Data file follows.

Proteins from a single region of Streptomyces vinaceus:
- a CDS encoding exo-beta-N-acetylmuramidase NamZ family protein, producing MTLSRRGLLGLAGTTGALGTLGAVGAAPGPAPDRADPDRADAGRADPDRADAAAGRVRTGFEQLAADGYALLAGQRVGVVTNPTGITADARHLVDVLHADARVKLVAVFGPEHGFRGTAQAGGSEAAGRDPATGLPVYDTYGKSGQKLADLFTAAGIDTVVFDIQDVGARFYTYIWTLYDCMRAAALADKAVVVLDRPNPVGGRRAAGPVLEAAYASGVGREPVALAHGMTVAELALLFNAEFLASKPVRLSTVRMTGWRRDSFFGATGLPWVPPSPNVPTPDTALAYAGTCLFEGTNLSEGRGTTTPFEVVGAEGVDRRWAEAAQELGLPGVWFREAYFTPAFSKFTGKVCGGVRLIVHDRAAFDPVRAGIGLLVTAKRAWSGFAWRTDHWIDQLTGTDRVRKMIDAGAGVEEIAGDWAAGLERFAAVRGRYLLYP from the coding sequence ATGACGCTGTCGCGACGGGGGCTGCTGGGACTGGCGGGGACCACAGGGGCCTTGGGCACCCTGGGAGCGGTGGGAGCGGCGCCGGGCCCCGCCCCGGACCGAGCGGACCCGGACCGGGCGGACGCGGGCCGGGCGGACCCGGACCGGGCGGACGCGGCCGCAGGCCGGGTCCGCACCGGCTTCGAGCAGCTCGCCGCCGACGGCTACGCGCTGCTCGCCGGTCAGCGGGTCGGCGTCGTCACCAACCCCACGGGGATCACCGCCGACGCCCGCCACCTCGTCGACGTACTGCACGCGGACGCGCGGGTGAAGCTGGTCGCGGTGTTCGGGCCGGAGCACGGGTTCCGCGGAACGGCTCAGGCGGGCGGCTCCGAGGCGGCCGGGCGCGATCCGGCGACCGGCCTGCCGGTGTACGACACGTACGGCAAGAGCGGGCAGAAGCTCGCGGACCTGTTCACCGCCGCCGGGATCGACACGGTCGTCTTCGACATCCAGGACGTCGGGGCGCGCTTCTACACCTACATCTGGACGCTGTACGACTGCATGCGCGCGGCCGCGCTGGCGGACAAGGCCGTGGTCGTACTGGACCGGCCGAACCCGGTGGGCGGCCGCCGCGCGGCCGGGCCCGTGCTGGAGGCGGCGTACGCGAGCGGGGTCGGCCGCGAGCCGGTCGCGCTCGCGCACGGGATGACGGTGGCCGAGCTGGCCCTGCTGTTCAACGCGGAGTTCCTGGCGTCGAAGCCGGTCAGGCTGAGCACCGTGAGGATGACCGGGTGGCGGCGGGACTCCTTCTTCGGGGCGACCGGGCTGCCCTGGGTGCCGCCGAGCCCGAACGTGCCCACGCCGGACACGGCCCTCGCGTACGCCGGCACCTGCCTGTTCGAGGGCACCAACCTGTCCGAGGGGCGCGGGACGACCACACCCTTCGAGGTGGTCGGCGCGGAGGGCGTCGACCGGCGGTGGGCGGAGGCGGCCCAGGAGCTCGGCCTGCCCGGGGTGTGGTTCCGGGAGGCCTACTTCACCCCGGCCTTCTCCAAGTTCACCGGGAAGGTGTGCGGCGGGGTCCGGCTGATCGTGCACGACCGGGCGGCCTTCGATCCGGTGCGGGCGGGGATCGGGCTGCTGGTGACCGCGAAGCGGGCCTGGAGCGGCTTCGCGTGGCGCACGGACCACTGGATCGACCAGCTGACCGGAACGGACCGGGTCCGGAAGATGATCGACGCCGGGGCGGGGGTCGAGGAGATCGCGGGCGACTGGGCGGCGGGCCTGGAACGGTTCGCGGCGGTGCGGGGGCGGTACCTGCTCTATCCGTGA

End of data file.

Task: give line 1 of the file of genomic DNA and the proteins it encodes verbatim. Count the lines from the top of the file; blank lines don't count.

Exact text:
Proteins from a single region of Streptomyces vinaceus: